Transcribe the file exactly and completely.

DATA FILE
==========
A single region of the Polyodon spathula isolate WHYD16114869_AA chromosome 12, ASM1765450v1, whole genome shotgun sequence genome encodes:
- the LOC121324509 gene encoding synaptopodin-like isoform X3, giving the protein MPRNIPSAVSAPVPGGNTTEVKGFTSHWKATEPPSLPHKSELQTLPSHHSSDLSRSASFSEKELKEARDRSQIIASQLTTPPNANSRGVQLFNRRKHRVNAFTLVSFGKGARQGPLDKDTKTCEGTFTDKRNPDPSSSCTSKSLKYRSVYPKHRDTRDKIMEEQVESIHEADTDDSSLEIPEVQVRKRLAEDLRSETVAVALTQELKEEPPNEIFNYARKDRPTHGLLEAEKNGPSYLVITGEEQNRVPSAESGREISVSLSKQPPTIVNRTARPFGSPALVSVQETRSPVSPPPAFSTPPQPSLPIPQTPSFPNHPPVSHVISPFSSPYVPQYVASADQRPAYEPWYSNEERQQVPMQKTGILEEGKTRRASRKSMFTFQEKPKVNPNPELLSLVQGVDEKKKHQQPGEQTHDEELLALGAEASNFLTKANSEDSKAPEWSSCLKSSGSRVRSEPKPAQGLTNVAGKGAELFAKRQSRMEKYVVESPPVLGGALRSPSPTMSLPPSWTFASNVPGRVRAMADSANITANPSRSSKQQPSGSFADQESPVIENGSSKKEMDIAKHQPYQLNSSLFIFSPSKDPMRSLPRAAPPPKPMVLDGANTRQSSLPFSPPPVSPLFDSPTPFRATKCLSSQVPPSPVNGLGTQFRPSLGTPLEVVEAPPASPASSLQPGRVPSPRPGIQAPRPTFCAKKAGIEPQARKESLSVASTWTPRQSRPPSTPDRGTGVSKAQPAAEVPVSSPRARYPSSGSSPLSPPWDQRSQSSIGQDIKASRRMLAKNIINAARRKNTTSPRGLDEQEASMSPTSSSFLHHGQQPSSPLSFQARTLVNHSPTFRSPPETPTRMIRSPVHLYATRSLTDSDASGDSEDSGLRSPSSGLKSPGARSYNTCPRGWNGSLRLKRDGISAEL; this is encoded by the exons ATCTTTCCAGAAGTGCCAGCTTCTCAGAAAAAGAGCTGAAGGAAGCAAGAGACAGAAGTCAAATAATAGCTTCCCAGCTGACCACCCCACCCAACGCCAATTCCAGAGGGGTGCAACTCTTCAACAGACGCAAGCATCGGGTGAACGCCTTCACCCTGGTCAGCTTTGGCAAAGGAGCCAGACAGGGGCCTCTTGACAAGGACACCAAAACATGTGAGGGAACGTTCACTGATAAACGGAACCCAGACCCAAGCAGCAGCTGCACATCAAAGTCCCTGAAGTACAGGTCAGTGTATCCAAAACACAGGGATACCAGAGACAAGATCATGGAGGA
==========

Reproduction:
A single region of the Polyodon spathula isolate WHYD16114869_AA chromosome 12, ASM1765450v1, whole genome shotgun sequence genome encodes:
- the LOC121324509 gene encoding synaptopodin-like isoform X3, giving the protein MPRNIPSAVSAPVPGGNTTEVKGFTSHWKATEPPSLPHKSELQTLPSHHSSDLSRSASFSEKELKEARDRSQIIASQLTTPPNANSRGVQLFNRRKHRVNAFTLVSFGKGARQGPLDKDTKTCEGTFTDKRNPDPSSSCTSKSLKYRSVYPKHRDTRDKIMEEQVESIHEADTDDSSLEIPEVQVRKRLAEDLRSETVAVALTQELKEEPPNEIFNYARKDRPTHGLLEAEKNGPSYLVITGEEQNRVPSAESGREISVSLSKQPPTIVNRTARPFGSPALVSVQETRSPVSPPPAFSTPPQPSLPIPQTPSFPNHPPVSHVISPFSSPYVPQYVASADQRPAYEPWYSNEERQQVPMQKTGILEEGKTRRASRKSMFTFQEKPKVNPNPELLSLVQGVDEKKKHQQPGEQTHDEELLALGAEASNFLTKANSEDSKAPEWSSCLKSSGSRVRSEPKPAQGLTNVAGKGAELFAKRQSRMEKYVVESPPVLGGALRSPSPTMSLPPSWTFASNVPGRVRAMADSANITANPSRSSKQQPSGSFADQESPVIENGSSKKEMDIAKHQPYQLNSSLFIFSPSKDPMRSLPRAAPPPKPMVLDGANTRQSSLPFSPPPVSPLFDSPTPFRATKCLSSQVPPSPVNGLGTQFRPSLGTPLEVVEAPPASPASSLQPGRVPSPRPGIQAPRPTFCAKKAGIEPQARKESLSVASTWTPRQSRPPSTPDRGTGVSKAQPAAEVPVSSPRARYPSSGSSPLSPPWDQRSQSSIGQDIKASRRMLAKNIINAARRKNTTSPRGLDEQEASMSPTSSSFLHHGQQPSSPLSFQARTLVNHSPTFRSPPETPTRMIRSPVHLYATRSLTDSDASGDSEDSGLRSPSSGLKSPGARSYNTCPRGWNGSLRLKRDGISAEL; this is encoded by the exons ATCTTTCCAGAAGTGCCAGCTTCTCAGAAAAAGAGCTGAAGGAAGCAAGAGACAGAAGTCAAATAATAGCTTCCCAGCTGACCACCCCACCCAACGCCAATTCCAGAGGGGTGCAACTCTTCAACAGACGCAAGCATCGGGTGAACGCCTTCACCCTGGTCAGCTTTGGCAAAGGAGCCAGACAGGGGCCTCTTGACAAGGACACCAAAACATGTGAGGGAACGTTCACTGATAAACGGAACCCAGACCCAAGCAGCAGCTGCACATCAAAGTCCCTGAAGTACAGGTCAGTGTATCCAAAACACAGGGATACCAGAGACAAGATCATGGAGGA